- Yesterday’s first quarter US GDP release was basically in line with expectations—which might be considered disappointing as we are so used to growth related data beating expectations. However, the number was strong, even allowing for the lunacy of annualizing data in so distorted a time.
- France has revealed its first quarter data, and has fallen back into the comfortable global growth pattern of beating expectations and revising earlier numbers higher. Germany is next—and it is hard to think of a German number that has not beaten expectations and been revised higher. European restrictions mean that the economic bounce-back lags that of the Anglo-Saxon world, but the data does show Europeans are willing to spend.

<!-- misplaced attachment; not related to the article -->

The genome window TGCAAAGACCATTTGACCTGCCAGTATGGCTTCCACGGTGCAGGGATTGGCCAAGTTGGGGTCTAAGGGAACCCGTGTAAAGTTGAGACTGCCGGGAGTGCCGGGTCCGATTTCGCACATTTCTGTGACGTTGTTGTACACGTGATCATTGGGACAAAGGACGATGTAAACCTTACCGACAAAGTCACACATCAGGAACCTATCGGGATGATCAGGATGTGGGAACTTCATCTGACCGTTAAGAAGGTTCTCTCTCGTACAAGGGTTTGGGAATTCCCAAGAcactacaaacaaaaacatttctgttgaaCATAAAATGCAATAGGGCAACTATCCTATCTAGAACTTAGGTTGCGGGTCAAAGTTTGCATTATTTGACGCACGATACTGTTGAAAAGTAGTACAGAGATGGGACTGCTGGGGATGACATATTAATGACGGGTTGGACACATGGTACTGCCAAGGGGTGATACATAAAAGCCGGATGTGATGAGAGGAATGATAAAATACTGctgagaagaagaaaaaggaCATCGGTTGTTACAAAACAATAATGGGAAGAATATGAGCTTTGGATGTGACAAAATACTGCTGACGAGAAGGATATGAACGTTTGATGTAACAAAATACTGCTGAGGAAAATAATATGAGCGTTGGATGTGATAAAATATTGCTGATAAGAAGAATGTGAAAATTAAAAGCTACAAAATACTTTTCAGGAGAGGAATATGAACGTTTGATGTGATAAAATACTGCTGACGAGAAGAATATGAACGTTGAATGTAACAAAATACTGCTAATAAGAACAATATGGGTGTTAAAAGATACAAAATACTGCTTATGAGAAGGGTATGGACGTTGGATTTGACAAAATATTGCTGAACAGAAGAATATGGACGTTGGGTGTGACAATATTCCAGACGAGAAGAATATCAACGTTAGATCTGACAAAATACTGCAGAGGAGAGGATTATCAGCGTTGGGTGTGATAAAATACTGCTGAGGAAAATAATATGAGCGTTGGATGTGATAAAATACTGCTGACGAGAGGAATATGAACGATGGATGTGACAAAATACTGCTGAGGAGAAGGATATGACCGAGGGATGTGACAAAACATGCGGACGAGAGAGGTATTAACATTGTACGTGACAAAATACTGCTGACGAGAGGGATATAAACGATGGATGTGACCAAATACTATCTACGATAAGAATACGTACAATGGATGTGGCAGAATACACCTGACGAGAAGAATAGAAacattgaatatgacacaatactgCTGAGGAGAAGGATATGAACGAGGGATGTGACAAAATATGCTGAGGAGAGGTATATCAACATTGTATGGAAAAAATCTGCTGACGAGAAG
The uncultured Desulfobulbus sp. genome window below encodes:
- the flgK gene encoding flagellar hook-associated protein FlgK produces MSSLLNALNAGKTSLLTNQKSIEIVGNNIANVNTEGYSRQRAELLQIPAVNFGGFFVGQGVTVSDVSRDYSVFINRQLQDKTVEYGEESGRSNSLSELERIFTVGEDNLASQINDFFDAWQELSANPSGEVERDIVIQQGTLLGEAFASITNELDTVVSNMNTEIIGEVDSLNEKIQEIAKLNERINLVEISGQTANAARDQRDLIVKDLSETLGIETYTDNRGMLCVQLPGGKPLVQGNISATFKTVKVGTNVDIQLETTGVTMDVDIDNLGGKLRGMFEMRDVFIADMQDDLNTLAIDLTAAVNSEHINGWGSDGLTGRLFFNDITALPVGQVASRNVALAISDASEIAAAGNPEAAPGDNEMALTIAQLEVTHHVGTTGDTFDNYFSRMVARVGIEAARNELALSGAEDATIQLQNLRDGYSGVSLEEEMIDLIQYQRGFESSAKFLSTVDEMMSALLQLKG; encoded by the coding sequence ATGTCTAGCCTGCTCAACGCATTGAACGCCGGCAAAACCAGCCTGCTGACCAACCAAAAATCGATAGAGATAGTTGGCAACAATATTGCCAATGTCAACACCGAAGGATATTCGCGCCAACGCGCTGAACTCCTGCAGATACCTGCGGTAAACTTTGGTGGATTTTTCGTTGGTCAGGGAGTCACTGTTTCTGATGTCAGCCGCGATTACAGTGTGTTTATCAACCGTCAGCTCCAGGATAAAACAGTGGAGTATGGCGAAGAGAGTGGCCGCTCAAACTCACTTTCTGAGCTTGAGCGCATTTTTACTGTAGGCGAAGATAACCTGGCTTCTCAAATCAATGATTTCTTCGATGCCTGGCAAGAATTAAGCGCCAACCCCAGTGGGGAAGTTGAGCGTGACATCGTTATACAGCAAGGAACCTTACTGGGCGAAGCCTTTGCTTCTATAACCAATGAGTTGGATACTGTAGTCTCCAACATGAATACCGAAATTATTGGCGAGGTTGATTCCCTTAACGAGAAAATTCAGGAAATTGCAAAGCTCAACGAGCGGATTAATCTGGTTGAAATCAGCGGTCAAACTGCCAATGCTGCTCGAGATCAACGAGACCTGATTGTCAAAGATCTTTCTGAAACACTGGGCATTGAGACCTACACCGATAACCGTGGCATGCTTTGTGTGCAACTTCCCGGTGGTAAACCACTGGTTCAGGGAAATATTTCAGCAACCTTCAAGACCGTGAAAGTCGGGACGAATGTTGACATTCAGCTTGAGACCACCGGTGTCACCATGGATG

- The world champions of spending (US consumers) will be documented with personal income and spending data for March. US consumers were experiencing easing restrictions, had received January stimulus cheques, and knew the March stimulus cheques would be arriving soon. US consumers were probably in a good mood.
- Japanese consumer price inflation weakened in April. Most economies have accelerating inflation because of what happened in the oil market a year ago. Japan had lower mobile phone charges (cell phone charges, for US readers). Industrial production was strong, reiterating the strength of the global bounce-back.